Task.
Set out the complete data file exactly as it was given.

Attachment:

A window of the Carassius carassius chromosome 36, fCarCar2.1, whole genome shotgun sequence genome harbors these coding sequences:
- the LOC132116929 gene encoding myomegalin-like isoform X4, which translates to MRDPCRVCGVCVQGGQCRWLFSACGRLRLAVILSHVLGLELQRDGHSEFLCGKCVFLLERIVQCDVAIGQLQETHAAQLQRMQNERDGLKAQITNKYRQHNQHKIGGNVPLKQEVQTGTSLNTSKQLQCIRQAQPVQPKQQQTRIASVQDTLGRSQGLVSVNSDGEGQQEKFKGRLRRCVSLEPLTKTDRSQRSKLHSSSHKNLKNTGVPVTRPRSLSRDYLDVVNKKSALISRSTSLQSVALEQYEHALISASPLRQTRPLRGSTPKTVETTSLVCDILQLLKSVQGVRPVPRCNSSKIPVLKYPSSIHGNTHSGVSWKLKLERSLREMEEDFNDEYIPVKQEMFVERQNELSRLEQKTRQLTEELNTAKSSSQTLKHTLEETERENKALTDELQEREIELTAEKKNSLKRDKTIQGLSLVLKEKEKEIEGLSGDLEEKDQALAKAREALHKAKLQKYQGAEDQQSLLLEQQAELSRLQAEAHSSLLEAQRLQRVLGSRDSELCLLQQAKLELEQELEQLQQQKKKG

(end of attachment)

A window of the Carassius carassius chromosome 36, fCarCar2.1, whole genome shotgun sequence genome harbors these coding sequences:
- the LOC132116929 gene encoding myomegalin-like isoform X4, which translates to MRDPCRVCGVCVQGGQCRWLFSACGRLRLAVILSHVLGLELQRDGHSEFLCGKCVFLLERIVQCDVAIGQLQETHAAQLQRMQNERDGLKAQITNKYRQHNQHKIGGNVPLKQEVQTGTSLNTSKQLQCIRQAQPVQPKQQQTRIASVQDTLGRSQGLVSVNSDGEGQQEKFKGRLRRCVSLEPLTKTDRSQRSKLHSSSHKNLKNTGVPVTRPRSLSRDYLDVVNKKSALISRSTSLQSVALEQYEHALISASPLRQTRPLRGSTPKTVETTSLVCDILQLLKSVQGVRPVPRCNSSKIPVLKYPSSIHGNTHSGVSWKLKLERSLREMEEDFNDEYIPVKQEMFVERQNELSRLEQKTRQLTEELNTAKSSSQTLKHTLEETERENKALTDELQEREIELTAEKKNSLKRDKTIQGLSLVLKEKEKEIEGLSGDLEEKDQALAKAREALHKAKLQKYQGAEDQQSLLLEQQAELSRLQAEAHSSLLEAQRLQRVLGSRDSELCLLQQAKLELEQELEQLQQQKKKG